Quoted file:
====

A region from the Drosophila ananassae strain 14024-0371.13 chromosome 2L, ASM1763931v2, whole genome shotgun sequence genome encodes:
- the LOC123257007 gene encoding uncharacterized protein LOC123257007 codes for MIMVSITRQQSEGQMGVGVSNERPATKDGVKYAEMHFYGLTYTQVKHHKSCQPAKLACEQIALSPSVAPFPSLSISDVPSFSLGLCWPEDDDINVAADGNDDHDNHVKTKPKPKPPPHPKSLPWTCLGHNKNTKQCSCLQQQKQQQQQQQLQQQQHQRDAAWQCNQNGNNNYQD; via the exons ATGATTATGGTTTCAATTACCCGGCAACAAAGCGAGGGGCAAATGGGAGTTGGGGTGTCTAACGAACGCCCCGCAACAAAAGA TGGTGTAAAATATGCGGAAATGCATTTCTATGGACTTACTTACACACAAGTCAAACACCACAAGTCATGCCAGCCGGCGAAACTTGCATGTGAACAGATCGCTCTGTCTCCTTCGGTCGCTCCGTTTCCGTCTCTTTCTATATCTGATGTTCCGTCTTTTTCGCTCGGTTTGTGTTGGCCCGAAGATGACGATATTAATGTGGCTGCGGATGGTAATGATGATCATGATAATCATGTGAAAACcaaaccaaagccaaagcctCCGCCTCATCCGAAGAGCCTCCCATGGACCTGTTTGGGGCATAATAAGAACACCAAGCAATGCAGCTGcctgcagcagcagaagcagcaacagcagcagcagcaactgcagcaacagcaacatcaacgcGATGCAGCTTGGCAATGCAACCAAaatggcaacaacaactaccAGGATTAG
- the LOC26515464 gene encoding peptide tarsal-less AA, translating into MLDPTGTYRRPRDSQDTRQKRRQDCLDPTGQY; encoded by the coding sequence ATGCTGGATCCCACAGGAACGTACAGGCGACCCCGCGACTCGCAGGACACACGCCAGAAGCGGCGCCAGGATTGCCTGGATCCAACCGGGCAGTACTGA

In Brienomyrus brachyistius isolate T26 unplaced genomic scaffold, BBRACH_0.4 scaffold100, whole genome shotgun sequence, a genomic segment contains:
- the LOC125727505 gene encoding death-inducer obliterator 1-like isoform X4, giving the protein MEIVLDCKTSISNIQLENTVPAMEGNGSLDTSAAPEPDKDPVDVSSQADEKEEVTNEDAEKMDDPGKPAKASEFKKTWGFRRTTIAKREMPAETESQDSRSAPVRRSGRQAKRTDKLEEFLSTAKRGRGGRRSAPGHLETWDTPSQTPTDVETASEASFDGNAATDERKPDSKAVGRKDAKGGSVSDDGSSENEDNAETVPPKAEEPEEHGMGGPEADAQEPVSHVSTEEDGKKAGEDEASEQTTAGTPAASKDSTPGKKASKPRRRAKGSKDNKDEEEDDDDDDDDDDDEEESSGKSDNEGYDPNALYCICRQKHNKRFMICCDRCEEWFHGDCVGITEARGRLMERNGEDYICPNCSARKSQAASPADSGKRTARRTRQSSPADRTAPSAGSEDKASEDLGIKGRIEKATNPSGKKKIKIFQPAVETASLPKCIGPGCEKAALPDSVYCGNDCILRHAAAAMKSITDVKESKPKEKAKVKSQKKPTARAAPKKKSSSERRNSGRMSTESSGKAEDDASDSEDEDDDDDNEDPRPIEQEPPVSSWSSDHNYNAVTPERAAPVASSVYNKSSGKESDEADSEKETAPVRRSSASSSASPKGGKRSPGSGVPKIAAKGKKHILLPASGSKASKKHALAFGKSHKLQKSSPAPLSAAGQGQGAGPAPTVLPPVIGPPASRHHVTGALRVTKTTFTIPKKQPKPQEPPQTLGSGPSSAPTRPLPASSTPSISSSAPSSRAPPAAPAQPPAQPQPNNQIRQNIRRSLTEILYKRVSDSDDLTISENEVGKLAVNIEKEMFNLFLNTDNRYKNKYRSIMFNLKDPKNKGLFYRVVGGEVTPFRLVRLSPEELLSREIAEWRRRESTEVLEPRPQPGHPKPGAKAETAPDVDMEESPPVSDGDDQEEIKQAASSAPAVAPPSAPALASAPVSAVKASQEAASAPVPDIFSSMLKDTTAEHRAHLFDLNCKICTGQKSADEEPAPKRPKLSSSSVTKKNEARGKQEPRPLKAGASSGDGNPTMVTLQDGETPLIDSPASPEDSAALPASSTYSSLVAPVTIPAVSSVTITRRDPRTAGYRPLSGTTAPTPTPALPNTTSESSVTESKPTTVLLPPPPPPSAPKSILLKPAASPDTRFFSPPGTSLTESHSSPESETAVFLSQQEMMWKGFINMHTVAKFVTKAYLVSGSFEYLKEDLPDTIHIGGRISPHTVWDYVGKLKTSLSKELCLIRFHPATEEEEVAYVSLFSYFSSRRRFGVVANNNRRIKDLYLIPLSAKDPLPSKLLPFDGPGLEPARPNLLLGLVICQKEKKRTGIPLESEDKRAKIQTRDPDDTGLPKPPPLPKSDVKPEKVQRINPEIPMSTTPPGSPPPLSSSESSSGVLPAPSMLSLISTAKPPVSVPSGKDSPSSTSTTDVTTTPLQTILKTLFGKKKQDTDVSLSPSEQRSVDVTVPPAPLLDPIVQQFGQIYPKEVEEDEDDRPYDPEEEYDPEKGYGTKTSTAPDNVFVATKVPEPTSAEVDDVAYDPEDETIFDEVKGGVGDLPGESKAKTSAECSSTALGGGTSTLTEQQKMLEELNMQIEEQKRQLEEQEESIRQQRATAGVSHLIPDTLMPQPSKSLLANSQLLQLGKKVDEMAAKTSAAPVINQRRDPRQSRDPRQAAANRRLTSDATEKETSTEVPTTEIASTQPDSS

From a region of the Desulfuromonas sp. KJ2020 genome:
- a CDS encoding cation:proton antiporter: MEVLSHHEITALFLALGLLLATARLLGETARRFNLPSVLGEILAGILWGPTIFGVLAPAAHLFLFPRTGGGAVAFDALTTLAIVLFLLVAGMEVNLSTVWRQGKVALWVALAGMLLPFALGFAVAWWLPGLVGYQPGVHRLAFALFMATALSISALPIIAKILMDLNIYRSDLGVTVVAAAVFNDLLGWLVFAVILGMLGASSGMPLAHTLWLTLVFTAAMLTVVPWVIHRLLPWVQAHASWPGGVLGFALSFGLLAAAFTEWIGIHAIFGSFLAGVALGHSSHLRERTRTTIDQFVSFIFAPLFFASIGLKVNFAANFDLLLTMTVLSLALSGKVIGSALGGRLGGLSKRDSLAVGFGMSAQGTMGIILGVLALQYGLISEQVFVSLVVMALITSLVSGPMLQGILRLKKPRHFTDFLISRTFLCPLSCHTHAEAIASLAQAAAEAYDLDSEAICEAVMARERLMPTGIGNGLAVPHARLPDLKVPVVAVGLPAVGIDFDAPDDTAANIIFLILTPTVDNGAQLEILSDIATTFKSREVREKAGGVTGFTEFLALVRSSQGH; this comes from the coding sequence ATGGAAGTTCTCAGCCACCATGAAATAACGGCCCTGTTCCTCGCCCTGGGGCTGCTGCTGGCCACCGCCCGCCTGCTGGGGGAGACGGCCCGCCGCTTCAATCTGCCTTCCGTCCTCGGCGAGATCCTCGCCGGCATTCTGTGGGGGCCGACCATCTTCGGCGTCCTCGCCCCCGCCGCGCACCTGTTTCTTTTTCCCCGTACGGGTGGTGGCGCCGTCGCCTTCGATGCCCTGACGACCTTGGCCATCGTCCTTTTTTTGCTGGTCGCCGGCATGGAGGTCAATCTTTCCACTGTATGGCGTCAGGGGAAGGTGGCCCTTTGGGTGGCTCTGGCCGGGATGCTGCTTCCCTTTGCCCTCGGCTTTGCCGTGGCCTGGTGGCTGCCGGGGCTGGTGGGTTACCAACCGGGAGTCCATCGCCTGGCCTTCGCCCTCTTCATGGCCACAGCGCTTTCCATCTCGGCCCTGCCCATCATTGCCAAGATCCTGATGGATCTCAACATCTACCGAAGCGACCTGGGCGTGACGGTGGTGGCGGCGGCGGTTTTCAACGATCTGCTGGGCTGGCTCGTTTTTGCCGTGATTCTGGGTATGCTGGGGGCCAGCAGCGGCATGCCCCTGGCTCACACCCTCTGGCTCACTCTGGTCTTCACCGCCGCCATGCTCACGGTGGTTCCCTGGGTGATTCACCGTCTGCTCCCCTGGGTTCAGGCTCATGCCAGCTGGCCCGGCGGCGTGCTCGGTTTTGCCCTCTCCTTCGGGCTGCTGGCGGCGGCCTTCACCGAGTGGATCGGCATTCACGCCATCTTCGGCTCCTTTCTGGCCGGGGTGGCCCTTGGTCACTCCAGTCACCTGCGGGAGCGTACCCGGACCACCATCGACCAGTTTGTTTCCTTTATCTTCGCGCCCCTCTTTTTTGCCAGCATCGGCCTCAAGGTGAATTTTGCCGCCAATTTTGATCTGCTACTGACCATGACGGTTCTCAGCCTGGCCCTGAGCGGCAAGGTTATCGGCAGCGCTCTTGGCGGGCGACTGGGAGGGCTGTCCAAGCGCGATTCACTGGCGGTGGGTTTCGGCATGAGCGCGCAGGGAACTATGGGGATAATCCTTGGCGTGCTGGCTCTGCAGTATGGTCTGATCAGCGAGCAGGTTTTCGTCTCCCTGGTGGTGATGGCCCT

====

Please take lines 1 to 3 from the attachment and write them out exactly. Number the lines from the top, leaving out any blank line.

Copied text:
A region from the Drosophila ananassae strain 14024-0371.13 chromosome 2L, ASM1763931v2, whole genome shotgun sequence genome encodes:
- the LOC123257007 gene encoding uncharacterized protein LOC123257007 codes for MIMVSITRQQSEGQMGVGVSNERPATKDGVKYAEMHFYGLTYTQVKHHKSCQPAKLACEQIALSPSVAPFPSLSISDVPSFSLGLCWPEDDDINVAADGNDDHDNHVKTKPKPKPPPHPKSLPWTCLGHNKNTKQCSCLQQQKQQQQQQQLQQQQHQRDAAWQCNQNGNNNYQD; via the exons ATGATTATGGTTTCAATTACCCGGCAACAAAGCGAGGGGCAAATGGGAGTTGGGGTGTCTAACGAACGCCCCGCAACAAAAGA TGGTGTAAAATATGCGGAAATGCATTTCTATGGACTTACTTACACACAAGTCAAACACCACAAGTCATGCCAGCCGGCGAAACTTGCATGTGAACAGATCGCTCTGTCTCCTTCGGTCGCTCCGTTTCCGTCTCTTTCTATATCTGATGTTCCGTCTTTTTCGCTCGGTTTGTGTTGGCCCGAAGATGACGATATTAATGTGGCTGCGGATGGTAATGATGATCATGATAATCATGTGAAAACcaaaccaaagccaaagcctCCGCCTCATCCGAAGAGCCTCCCATGGACCTGTTTGGGGCATAATAAGAACACCAAGCAATGCAGCTGcctgcagcagcagaagcagcaacagcagcagcagcaactgcagcaacagcaacatcaacgcGATGCAGCTTGGCAATGCAACCAAaatggcaacaacaactaccAGGATTAG
- the LOC26515464 gene encoding peptide tarsal-less AA, translating into MLDPTGTYRRPRDSQDTRQKRRQDCLDPTGQY; encoded by the coding sequence ATGCTGGATCCCACAGGAACGTACAGGCGACCCCGCGACTCGCAGGACACACGCCAGAAGCGGCGCCAGGATTGCCTGGATCCAACCGGGCAGTACTGA